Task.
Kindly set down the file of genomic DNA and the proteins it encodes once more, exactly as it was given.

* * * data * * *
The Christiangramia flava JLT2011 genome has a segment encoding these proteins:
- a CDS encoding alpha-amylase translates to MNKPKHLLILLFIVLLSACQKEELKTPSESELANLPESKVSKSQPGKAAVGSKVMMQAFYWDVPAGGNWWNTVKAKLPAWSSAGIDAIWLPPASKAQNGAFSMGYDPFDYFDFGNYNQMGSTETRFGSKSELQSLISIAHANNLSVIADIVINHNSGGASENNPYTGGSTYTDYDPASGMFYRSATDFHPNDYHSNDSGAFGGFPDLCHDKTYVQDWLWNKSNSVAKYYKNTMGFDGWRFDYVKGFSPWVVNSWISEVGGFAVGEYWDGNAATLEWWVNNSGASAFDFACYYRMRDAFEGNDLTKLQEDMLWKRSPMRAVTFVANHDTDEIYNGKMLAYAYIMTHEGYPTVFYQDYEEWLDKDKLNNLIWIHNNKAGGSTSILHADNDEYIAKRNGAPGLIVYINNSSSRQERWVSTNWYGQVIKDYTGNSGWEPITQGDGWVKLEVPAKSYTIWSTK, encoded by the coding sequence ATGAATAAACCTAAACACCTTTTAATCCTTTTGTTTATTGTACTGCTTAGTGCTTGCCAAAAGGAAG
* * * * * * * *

The Christiangramia flava JLT2011 genome has a segment encoding these proteins:
- a CDS encoding alpha-amylase translates to MNKPKHLLILLFIVLLSACQKEELKTPSESELANLPESKVSKSQPGKAAVGSKVMMQAFYWDVPAGGNWWNTVKAKLPAWSSAGIDAIWLPPASKAQNGAFSMGYDPFDYFDFGNYNQMGSTETRFGSKSELQSLISIAHANNLSVIADIVINHNSGGASENNPYTGGSTYTDYDPASGMFYRSATDFHPNDYHSNDSGAFGGFPDLCHDKTYVQDWLWNKSNSVAKYYKNTMGFDGWRFDYVKGFSPWVVNSWISEVGGFAVGEYWDGNAATLEWWVNNSGASAFDFACYYRMRDAFEGNDLTKLQEDMLWKRSPMRAVTFVANHDTDEIYNGKMLAYAYIMTHEGYPTVFYQDYEEWLDKDKLNNLIWIHNNKAGGSTSILHADNDEYIAKRNGAPGLIVYINNSSSRQERWVSTNWYGQVIKDYTGNSGWEPITQGDGWVKLEVPAKSYTIWSTK, encoded by the coding sequence ATGAATAAACCTAAACACCTTTTAATCCTTTTGTTTATTGTACTGCTTAGTGCTTGCCAAAAGGAAG